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The Capitoline Venus is a type of statue of Venus, specifically one of several Venus Pudica (modest Venus) types (others include the Venus de' Medici type), of which several examples exist. The type ultimately derives from the Aphrodite of Cnidus. The Capitoline Venus and her variants are recognisable from the position of the arms—standing after a bath, Venus begins to cover her breasts with her right hand, and her groin with her left hand.
This original of this type (from which the following copies derive) is thought to be a lost 3rd- or 2nd-century BCE variation on Praxiteles' work from Asia Minor, which modifies the Praxitelean tradition by a carnal and voluptuous treatment of the subject and the goddess's modest gesture with both hands—rather than only one over the groin, in Praxiteles's original.
It was found on the Viminal Hill during the pontificate of Clement X (1670–76) in the gardens belonging to the Stazi near San Vitale. Pope Benedict XIV purchased it from the Stazi family in 1752 and gave it to the Capitoline Museums, where it is housed in a niche of its own—called "the cabinet of Venus"—on the ground floor of the Palazzo Nuovo on the Campidoglio.
Its reputation vis-a-vis the Venus de' Medici in Florence grew only slowly, according to Haskell and Penny, fueled in part as a negative sensitivity to extensive restorations began to undermine the Florentine Venus. It was triumphantly removed to Paris by Napoleon under the terms of the Treaty of Tolentino; the Emperor commissioned a marble replica from Joseph Chinard, now at the Château de Compiègne. When the original was returned to the Vatican in 1816, the plaster cast that had replaced it during the Napoleonic era was shipped to Britain, where John Flaxman praised it to his students (Haskell and Penny 1981:319).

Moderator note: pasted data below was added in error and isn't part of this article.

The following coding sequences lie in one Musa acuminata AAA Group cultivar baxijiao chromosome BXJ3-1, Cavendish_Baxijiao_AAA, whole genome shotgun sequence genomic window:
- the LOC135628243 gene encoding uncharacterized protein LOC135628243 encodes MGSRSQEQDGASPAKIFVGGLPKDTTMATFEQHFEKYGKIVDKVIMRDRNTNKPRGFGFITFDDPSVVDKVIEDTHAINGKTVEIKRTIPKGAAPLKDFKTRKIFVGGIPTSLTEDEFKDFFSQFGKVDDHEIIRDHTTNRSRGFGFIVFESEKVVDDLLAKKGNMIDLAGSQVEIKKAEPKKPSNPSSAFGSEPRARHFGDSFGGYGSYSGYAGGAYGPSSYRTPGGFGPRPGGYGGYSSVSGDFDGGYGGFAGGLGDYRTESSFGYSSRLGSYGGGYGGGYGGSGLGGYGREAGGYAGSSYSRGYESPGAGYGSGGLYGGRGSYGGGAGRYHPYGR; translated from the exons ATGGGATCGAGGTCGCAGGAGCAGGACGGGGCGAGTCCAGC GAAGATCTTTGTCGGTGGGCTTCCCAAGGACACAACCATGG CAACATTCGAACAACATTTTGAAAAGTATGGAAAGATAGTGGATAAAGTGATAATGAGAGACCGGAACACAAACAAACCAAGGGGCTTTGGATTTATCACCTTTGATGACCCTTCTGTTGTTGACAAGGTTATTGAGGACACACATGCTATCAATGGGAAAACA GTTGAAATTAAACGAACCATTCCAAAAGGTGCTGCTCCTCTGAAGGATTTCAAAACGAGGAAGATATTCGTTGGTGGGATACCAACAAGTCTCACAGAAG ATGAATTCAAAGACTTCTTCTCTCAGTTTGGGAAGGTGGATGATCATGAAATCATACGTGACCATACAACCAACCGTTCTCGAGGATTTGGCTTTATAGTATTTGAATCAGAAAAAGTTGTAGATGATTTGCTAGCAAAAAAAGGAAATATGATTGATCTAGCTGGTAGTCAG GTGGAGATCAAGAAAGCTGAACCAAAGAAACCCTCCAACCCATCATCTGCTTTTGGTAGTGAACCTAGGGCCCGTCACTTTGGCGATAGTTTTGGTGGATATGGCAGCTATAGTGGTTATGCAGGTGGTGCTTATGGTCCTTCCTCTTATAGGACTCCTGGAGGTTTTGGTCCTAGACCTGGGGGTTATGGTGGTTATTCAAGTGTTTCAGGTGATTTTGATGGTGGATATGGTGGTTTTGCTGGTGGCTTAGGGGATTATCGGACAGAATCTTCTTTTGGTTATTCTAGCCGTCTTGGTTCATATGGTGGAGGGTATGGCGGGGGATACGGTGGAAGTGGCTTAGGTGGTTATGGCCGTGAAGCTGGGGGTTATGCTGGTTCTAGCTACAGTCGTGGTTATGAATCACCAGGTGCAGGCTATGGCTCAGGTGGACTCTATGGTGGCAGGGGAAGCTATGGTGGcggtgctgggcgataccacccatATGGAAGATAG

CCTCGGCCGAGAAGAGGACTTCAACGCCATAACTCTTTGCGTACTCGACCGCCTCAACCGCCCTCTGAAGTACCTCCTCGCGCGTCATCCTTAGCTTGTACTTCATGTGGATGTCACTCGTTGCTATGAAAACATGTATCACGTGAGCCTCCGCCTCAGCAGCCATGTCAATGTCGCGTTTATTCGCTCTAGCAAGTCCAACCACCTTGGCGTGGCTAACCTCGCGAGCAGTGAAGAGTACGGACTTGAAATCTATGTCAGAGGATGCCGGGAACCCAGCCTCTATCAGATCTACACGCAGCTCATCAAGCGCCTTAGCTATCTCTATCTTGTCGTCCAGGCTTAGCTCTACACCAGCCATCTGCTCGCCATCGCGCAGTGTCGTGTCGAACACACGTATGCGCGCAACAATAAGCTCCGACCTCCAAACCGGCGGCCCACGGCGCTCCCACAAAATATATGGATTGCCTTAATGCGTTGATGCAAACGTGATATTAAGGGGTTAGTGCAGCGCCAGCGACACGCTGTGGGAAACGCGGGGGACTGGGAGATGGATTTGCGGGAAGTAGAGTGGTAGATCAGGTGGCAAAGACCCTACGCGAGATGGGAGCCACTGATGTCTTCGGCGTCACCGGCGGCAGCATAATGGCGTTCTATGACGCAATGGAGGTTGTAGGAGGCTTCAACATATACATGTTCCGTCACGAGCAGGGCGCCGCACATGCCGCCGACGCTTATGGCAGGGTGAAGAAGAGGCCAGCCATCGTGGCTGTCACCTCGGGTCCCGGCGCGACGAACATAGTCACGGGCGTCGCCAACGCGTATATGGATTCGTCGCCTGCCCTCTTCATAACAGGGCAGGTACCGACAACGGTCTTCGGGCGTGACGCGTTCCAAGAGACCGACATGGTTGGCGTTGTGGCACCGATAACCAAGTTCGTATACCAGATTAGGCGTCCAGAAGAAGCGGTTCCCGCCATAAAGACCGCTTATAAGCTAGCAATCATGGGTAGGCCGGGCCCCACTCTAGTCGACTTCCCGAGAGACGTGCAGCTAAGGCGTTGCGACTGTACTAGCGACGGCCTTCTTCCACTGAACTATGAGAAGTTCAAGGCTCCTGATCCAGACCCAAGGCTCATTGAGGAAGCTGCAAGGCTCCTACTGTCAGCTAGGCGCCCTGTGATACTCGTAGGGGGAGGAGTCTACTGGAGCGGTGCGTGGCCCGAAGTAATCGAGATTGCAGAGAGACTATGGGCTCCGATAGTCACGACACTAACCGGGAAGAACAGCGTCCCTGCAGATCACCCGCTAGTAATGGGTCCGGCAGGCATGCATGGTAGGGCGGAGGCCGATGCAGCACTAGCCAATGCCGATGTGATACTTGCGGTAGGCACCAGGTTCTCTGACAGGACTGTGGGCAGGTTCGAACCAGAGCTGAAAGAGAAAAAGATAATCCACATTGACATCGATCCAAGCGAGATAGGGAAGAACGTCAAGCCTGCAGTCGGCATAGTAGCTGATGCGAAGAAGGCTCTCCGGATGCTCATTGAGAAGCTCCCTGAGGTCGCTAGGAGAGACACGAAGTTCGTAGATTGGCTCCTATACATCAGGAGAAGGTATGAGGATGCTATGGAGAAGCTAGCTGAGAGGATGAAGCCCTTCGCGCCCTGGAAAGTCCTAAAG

The Aphrodite of Menophantos (illustration, right) was found at the Camaldolese monastery of San Gregorio al Celio. It bears the signature of Menophantos, a Greek sculptor, apparently of the 1st century BCE, of whom nothing more is known. The Camaldolese coenobites occupy the ancient church and monastery of S. Gregorii in Clivo Scauri founded by Pope Gregory the Great on his own family property, on the slope (clivus) of the Caelian Hill about 580. His foundation was dedicated in honor of the apostle Andrew. By the 10th century Gregory's name was appended to that of the apostle, whom he eventually supplanted. The sculpture came into the possession of prince Chigi. Johann Joachim Winckelmann described this sculpture in his Geschichte der Kunst des Altertums (vol V, ch. II).
The Campo Iemini Venus, another sculpture of the same model, was unearthed in the spring of 1792 among other sculptures in the excavation of a Roman villa at Campo Iemini, near Torvaianica, in Lazio (illustration, left). The dig was directed by the English dealer in Roman antiquities Robert Fagan (1761–1816) under the patronage of Prince Augustus, the Duke of Sussex in partnership with Sir Corbet Corbet of the British Museum. At the time of its discovery the English in particular found it superior to the Capitoline Venus. After restoration in Rome it was shipped to London, where Prince Augustus gave it to his brother the Prince Regent, who set it up at Carlton House. After his death, when Carlton House was replaced by a terrace of houses, William IV donated it to the British Museum.
A version of Venus Pudica was also found in Hadrian Baths at Leptis Magna. The Hadrianic Baths were excavated in the 1920s, and the Lepcitanian copy of the Capitoline Venus was taken away to Europe by Mussolini, who gave it to the Nazi-leader Hermann Göring. The statue graced the bedroom of his country estate near Berlinn, Carinhall. It was finally returned to Libya in 1999. and today, it is in the National Archaeological Museum in Tripoli.
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